Finding a common language

Sally Wells, managing director of Thomas Education, explains why psychometric assessments are a valuable tool for schools

There is no doubt that a huge amount of fantastic work is being done to provide impartial careers advice that is relevant for today’s employment market. Careers Week in March highlighted some of the country’s progress in this area, but could we be doing more to help young people?

I have been working with teenagers for the last five years, helping them to bridge the gap between education and work, most recently as managing director of Thomas Education. Thomas psychometric assessments have been used in the business world for 30 years and are now being used to great effect in schools across the country. Whereas traditional career guidance provides basic support on CV writing and interview skills, I feel it can often fail to make the final link between education and work. We need to help people understand themselves, how to talk about their strengths and what actions they need to take to gain employment or what to study in further education.

In the business world, psychometric assessments are used for the recruitment, development and management of staff. At the heart of it, though, they are used to get a much better understanding of an individual, help that individual understand themselves and therefore how they can be motivated, managed, their communications preference, how they handle stress and their role in relationships. How great would it be if our young people had that level of self-awareness?

Psychometric assessments can be used with young people for career guidance and to support students with behavioural challenges. Woodhouse Grove School near Leeds, West Yorkshire has been using a psychometric assessment called PPA as part of its career programme to prepare students for life beyond school. The assessment can help students pinpoint their strengths, key skills and give them the words to describe themselves for CVs, personal statements and applications. The assessment feedback reports coupled with careers advice based on real experience of the working world has resulted in meaningful, focused and tailored-made guidance. The aim was to help students understand themselves better, inspire them and also to encourage them to do their own career research. Following the use of psychometric assessments, 100 per cent of students found work experience themselves rather than relying on school support compared to 83 per cent pre-assessments.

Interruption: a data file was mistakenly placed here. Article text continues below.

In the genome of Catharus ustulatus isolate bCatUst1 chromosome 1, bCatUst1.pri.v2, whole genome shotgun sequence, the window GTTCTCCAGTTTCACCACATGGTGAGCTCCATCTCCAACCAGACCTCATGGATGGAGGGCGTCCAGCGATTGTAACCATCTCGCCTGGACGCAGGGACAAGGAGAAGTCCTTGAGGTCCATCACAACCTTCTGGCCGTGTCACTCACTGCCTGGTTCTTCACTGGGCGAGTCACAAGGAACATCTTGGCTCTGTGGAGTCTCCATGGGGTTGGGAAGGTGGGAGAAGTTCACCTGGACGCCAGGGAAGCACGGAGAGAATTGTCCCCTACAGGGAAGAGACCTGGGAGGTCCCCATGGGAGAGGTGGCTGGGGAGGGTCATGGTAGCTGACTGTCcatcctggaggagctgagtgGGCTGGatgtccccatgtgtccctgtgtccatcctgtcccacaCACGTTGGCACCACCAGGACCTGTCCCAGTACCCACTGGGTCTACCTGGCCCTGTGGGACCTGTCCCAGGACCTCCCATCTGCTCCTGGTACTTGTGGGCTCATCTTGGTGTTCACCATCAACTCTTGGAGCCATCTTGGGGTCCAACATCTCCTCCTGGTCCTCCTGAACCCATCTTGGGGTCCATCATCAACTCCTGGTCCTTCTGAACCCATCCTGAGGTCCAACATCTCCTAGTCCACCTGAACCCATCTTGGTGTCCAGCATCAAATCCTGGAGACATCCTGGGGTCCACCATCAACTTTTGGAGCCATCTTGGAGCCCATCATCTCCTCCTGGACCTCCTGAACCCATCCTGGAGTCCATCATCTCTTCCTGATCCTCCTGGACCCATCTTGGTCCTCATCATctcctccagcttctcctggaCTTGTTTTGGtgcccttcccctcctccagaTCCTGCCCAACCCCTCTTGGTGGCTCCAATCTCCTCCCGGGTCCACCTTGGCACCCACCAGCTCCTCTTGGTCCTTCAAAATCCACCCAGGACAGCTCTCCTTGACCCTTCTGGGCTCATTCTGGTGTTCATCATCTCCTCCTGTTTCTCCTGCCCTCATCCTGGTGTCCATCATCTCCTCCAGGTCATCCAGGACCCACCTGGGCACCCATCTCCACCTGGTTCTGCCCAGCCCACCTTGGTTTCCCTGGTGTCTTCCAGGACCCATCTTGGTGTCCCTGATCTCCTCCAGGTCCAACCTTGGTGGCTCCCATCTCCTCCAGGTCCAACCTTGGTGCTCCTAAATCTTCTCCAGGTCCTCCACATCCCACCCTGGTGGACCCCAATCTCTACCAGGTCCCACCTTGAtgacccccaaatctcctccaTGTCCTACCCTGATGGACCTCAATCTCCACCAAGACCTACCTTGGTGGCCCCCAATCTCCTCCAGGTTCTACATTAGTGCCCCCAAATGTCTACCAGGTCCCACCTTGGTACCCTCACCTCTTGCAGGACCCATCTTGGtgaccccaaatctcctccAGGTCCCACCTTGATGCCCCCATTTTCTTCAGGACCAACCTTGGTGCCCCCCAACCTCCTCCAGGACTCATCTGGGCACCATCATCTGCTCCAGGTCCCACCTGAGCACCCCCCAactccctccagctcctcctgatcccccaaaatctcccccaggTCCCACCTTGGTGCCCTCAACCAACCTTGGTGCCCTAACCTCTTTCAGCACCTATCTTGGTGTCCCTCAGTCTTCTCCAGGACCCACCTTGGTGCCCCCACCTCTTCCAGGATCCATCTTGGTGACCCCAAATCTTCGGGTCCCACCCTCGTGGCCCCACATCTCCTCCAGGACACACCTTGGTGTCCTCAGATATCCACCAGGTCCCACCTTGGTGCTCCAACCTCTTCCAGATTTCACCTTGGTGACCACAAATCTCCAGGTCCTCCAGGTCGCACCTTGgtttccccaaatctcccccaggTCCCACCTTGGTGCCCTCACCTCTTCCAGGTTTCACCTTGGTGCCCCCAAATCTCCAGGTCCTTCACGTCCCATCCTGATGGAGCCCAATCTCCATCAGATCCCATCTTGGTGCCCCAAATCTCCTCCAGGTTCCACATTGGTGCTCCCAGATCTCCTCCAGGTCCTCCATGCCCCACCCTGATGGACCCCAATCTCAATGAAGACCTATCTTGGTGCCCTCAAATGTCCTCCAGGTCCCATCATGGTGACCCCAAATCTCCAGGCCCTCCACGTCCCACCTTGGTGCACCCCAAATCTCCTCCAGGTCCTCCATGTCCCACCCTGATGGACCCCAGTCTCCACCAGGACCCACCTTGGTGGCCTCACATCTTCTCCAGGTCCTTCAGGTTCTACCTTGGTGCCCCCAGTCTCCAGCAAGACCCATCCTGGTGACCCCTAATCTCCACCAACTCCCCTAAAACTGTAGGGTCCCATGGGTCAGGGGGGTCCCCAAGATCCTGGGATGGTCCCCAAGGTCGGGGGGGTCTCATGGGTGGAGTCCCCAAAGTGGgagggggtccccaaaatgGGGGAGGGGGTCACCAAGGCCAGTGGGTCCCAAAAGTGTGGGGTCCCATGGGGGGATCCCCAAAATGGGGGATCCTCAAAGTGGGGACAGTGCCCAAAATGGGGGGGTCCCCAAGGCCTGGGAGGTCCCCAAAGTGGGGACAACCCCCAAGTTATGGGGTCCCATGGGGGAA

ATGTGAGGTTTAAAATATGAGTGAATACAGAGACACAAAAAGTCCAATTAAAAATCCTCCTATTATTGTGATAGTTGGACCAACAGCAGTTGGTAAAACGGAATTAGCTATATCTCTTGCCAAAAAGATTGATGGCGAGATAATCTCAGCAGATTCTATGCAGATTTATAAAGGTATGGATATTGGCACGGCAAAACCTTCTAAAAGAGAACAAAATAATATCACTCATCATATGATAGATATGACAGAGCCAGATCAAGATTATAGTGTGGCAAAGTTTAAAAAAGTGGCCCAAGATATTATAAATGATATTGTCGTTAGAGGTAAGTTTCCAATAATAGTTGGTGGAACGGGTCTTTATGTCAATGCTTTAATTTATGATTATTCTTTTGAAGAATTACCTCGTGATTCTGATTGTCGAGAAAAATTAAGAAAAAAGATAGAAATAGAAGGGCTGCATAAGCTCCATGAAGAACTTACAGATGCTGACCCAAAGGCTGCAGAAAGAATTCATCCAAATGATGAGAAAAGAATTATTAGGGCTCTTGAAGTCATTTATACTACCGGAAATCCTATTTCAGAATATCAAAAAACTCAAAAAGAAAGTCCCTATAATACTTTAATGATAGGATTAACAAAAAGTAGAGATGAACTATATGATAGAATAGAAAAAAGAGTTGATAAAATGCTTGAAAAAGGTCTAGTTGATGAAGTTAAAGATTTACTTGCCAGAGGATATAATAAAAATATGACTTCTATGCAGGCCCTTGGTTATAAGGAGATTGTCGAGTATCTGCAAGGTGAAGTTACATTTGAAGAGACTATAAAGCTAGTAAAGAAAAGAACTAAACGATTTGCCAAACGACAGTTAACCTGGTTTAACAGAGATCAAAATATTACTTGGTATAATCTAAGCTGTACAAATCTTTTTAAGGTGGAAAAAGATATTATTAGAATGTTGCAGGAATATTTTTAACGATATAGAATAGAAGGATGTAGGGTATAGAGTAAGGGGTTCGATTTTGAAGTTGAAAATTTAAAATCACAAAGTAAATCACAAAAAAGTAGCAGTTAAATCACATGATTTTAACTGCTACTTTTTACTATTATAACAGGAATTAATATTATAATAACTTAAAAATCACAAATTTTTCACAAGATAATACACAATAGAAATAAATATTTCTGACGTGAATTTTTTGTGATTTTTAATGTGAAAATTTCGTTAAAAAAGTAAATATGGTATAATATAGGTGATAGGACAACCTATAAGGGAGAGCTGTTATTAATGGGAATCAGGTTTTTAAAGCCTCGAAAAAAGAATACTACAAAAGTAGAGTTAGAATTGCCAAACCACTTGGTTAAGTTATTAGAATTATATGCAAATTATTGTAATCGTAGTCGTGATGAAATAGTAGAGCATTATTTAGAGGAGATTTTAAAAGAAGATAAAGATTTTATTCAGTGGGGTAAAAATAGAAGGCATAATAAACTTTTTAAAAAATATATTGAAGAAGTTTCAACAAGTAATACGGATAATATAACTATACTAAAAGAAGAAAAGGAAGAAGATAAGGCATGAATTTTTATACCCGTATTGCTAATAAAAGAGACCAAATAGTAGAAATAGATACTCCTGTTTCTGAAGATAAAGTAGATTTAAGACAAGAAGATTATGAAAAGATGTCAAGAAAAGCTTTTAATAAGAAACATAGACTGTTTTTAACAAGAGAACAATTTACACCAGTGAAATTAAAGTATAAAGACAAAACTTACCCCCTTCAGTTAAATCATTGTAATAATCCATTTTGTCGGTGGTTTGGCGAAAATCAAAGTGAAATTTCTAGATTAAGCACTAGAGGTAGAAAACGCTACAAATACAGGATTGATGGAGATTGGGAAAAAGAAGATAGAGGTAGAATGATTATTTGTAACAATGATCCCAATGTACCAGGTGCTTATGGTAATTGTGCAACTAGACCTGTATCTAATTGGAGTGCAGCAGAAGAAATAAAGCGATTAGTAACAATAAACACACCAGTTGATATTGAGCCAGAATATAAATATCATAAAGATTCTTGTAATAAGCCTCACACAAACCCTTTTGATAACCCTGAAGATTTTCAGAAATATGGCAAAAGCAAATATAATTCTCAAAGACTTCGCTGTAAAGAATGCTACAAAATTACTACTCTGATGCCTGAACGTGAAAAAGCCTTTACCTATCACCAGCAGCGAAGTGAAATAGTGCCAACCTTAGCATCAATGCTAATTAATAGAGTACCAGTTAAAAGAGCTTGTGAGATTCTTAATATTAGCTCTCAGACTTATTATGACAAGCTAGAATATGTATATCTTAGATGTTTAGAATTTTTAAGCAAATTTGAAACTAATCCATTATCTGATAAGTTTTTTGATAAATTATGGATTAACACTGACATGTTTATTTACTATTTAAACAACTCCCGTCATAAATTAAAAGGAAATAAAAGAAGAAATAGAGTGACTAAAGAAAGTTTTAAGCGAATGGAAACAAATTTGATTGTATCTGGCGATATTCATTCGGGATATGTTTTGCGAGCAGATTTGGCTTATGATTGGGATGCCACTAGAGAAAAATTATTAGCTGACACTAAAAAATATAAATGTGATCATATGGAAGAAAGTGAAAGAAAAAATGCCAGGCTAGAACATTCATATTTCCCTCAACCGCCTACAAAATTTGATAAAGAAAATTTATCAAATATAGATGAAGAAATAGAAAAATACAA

When dealing with challenging student behaviour, psychometric assessments can play a different but equally, if not more important role. St Benedict’s Catholic School in Bury St Edmunds, Suffolk found they had a dramatic fall in the number of negative referrals and pupils being removed from class following an assessment project. The aim of the project was to make students more self-aware and take more personal responsibility for their behaviour.


Exclusion and referral rates at St Benedict’s Catholic School, pre- and post project


Number pre-project

Number post-project

External exclusions



Internal exclusions



Removal from class



Negative referrals



Positive referrals




The assistant head teacher at St Benedict’s believes the improvement in behaviour is as a direct result of the psychometric assessments they used. He believes the reports provided a common language between educationalists and students, allowing students to talk in real terms about themselves. This enabled a more realistic dialogue between the parties than would previously have been possible. The most impressive outcome was the improvement in GCSE results, with St Benedict’s achieving its best set of GCSE results ever following the use of psychometric assessments.

My view is that it is our job to arm young people with all the tools each individual needs to move into the world of work. Good exam results will only get them so far so it is critical to provide more relevant support. As of December last year, government figures stated almost a million of our young people were unemployed (917,000). Competition for jobs and apprenticeships is rife. Young people need to be able to sell themselves, and to do that, they need to understand themselves and be given the words that resonate in the world of work.

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